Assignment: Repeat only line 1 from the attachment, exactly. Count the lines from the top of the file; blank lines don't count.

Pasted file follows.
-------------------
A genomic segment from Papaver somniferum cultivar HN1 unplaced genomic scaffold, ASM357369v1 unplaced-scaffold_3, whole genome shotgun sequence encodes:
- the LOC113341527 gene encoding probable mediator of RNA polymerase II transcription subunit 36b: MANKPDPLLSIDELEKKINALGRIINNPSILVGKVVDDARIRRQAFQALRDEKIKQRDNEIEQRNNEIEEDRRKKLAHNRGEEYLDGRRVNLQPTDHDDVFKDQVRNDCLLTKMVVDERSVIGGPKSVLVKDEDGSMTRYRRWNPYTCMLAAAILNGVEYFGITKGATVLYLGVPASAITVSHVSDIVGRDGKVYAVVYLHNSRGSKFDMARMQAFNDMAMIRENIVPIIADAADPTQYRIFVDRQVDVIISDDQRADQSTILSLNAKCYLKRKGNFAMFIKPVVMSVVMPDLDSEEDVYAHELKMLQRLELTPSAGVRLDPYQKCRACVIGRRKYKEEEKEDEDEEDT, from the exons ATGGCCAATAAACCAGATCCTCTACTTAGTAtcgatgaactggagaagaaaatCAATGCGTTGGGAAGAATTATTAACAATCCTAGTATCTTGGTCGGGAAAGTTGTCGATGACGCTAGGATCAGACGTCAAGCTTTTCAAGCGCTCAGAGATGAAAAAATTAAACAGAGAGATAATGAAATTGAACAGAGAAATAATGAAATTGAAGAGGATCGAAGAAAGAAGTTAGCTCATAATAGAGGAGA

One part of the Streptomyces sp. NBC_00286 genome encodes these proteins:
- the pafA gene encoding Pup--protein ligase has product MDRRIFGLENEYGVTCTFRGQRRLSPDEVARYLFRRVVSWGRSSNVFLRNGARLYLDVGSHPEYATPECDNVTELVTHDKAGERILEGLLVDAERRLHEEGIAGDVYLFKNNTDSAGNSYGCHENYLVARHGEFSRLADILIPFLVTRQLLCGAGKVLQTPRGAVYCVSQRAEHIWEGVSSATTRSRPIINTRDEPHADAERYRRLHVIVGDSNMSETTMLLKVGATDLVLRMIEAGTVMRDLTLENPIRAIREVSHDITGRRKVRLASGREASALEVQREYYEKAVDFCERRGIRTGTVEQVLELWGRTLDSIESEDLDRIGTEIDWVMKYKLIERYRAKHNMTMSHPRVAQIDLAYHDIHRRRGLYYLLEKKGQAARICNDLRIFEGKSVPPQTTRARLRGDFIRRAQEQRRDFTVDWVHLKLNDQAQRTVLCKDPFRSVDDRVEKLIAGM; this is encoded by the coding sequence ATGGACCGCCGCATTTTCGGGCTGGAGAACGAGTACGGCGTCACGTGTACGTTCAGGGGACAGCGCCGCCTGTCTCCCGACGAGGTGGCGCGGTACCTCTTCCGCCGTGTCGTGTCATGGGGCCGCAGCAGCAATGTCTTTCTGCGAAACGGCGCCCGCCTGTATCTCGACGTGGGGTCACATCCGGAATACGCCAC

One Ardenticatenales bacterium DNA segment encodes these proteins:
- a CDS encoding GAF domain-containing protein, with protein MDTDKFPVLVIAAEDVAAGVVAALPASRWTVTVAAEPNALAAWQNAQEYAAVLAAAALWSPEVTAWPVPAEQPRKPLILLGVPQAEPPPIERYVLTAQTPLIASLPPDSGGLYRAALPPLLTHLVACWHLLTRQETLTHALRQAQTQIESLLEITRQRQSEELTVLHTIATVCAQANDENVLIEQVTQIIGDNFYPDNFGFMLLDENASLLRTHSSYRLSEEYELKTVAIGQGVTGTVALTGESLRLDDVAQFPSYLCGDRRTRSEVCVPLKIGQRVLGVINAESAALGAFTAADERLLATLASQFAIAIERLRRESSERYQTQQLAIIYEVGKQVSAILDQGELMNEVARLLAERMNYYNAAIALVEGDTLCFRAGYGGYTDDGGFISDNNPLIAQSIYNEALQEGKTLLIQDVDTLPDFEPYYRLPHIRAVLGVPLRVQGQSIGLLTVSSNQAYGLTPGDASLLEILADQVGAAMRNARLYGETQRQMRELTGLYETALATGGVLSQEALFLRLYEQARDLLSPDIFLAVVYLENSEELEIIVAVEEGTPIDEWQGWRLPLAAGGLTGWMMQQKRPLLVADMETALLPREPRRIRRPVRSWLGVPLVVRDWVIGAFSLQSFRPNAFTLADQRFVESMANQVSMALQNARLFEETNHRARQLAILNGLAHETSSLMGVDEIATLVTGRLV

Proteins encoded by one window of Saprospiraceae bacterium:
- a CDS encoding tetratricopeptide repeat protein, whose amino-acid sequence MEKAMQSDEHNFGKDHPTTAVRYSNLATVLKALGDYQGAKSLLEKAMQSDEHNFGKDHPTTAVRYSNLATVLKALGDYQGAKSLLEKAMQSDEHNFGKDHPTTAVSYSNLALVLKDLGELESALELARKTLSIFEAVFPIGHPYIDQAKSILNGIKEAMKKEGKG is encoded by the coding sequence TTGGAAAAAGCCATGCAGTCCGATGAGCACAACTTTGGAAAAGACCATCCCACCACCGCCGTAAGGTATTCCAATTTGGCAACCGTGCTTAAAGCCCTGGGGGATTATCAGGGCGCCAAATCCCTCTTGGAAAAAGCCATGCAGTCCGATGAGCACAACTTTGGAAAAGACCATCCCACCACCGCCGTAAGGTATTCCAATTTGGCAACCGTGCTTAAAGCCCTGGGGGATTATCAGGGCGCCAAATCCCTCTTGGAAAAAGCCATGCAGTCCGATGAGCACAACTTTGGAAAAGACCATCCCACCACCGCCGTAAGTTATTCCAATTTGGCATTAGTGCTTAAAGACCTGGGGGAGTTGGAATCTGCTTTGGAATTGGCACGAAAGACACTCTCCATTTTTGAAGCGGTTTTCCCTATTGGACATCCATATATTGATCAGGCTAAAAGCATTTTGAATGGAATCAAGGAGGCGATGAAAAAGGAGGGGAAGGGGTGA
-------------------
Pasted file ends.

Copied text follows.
A genomic segment from Papaver somniferum cultivar HN1 unplaced genomic scaffold, ASM357369v1 unplaced-scaffold_3, whole genome shotgun sequence encodes: